Tuesday, March 16

Bird Unit Study

Creation, being such a tangible thing, is easy for young children to grab hold of. We're basing our whole year's unit studies on the six days of creation and thinking hard about each day and the corollary outcomes of what happened on that day. I think we spent a month each looking at light, atmosphere, geology and botany. Now we're speeding up and so we spent two weeks on oceans and sealife, and now two weeks on birds.

One of J's (6th grade) favorite subjects is birds. Because he has such a vast prior knowledge of them, I just gave him a big ol' project to complete in the next two weeks. As a result, he's totally engaged and loving it.

His project has three parts:

1. Research and make a poster on one bird of your choice.
  • Draw and color the bird accurately. Pay attention to details in its markings, beak shape, feet structure.
  • Label the parts of the bird and describe what that part does. Use interesting facts specific to your bird rather than obvious uses.
  • Classify it into the Kingdom, Phylum, Class, Order, Family, Genus, and Species in which it is placed.

2. Create a habitat/biome map.
  • Carefully, color a map of the world to show these different habitats: rainforest, temperate deciduous forest, boreal/taiga forest, chaparral, grassland, savanna, desert, tundra.
  • For each habitat, include a brief paragraph of information about two birds that live there (its habits, biology).

3. Migration Essay.

  • Write a short essay about one species of bird and its migration. Include an introduction with a topic sentence, two body paragraphs, and a conclusion.

I was concerned that this would be too much to do in 7 days (we have a planned field trip and two days of Options classes, so it's not even two full weeks). But after just two days he's done with the first part of the project. Here's his poster.

And then my budding artist, B (grade 2) decided to do this amazing woodpecker picture. He's drawn it three times now in different mediums and sizes.

Last night, before bed, they both just wanted to sit and draw birds. I'm just going to go with it and give them every opportunity to do this unit the way they want to.

Other things we're doing:
  • Read Aloud: There's an Owl in the Shower by Jean Craighead George. We're four chapters in and there's already a good discussion going on about the tension between loggers and environmentalists during the Spotted Owl issue in California. I love having this conversation with my kids. Their mama is a pure tree-hugger.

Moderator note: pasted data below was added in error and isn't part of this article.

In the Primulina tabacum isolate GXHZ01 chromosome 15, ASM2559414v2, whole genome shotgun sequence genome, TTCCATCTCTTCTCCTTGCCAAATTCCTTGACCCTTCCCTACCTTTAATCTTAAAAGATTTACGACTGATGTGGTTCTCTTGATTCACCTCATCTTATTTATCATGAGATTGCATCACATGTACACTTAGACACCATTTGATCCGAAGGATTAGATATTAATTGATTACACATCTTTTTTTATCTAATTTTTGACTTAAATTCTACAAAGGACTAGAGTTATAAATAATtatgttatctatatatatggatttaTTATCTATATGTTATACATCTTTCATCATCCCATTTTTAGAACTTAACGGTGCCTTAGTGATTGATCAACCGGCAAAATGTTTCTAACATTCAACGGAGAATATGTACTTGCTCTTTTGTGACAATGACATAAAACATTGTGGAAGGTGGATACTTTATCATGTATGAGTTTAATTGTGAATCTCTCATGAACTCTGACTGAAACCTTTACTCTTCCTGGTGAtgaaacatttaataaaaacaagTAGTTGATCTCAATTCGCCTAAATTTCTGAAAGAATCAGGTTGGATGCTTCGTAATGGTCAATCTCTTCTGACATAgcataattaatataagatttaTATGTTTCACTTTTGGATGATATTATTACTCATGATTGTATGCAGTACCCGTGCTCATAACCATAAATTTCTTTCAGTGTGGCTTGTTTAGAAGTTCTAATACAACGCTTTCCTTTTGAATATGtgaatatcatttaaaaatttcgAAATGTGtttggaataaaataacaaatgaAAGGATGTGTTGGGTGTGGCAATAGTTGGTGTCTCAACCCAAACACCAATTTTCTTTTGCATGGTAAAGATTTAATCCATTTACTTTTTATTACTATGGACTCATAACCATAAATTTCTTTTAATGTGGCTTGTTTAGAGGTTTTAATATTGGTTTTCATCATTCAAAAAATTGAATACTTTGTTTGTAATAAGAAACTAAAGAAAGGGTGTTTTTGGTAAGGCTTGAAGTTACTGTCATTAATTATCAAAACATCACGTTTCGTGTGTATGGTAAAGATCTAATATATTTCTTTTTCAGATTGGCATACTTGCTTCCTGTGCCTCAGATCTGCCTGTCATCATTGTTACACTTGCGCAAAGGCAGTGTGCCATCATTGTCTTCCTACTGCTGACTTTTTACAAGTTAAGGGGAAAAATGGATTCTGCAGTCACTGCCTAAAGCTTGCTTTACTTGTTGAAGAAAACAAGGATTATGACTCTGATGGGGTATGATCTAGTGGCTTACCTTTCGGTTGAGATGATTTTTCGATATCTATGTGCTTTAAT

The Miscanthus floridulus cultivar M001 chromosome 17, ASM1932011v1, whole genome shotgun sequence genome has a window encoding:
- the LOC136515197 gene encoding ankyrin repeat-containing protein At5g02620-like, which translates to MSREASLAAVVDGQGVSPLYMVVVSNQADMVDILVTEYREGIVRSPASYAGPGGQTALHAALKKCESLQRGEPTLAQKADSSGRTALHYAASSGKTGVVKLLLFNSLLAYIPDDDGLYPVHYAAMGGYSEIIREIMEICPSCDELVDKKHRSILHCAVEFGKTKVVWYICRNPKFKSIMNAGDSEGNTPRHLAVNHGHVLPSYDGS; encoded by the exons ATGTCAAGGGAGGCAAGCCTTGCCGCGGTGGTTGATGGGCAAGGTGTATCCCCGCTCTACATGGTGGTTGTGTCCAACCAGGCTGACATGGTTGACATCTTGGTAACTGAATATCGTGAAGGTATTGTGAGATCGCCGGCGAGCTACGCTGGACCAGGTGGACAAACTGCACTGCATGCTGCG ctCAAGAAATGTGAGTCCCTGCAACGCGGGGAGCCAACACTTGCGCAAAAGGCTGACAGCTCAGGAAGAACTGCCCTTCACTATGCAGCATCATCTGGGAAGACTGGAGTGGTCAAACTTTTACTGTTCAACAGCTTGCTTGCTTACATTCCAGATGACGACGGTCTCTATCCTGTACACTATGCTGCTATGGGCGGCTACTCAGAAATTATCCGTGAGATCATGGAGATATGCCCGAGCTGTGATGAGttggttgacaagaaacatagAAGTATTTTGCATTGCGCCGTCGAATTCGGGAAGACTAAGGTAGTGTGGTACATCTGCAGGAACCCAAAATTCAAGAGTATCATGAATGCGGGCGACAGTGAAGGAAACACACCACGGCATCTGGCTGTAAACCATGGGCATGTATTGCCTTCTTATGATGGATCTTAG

• Second Read Aloud: Bright Wings edited by Billy Collins. This is a new book of poetry all about birds. I just read them one each day and ask what they think it's about and we talk about the descriptive words. It's a light poetry study, but it's good for us.
  • Animal Life in Action videos about birds.
  • J is reading about John James Audobon and doing a Famous Person Report.
  • Bird sighting records. We don't get a lot of birds in our yard, but we're going to go out a few days and observe them.
  • B is studying birds mentioned in the Bible, and not just the ones that are called unclean.
  • B is reading Magic School Bus books to me.
  • B has chosen to do a project on Woodpeckers similar to J.
  • We'll go on an Audobon nature walk on Monday.
  • A field trip to the nature center to learn about Birds of Prey in a couple weeks.
There's a ton of websites to use, but we've found that these are pretty user friendly:
www.whatbird.com (find birds in Colorado)
www.allaboutbirds.org (find birds by name)
www.biomes.org/biomes_map.htm (habitat map)
www.youtube.com (we looked at golden eagles attacking a wolf and pulling goats off a cliff!)


  1. Oh, Oh! A cool painting technique is to use glue to draw around the figure (like around the bird.) Draw big. Let dry, then use watercolors to fill in the parts. The glue keeps the color from bleeding and it just looks cool.

    Also have ya'll been to the Arsenal refuge? We just went there today, they have a good collection of bird nests, you can dissect owl poop and go on a hike to spot some birds (we saw woodpeckers there today.) They have lots of nature programs there too.

  2. How timely! We are entering our bird unit as well! Just got the Burgess Bird Book for Children and put our feeders and bath outside the window. Love all your resources - yay!

  3. http://www.sportsmansparadiseonline.com/Bald_Eagle_Nest_Cam_P0SF.html

    Bald eagle cam with eggs to hatch in a few days to a week. The owl cam with eggs to hatch any day now is on this site too.


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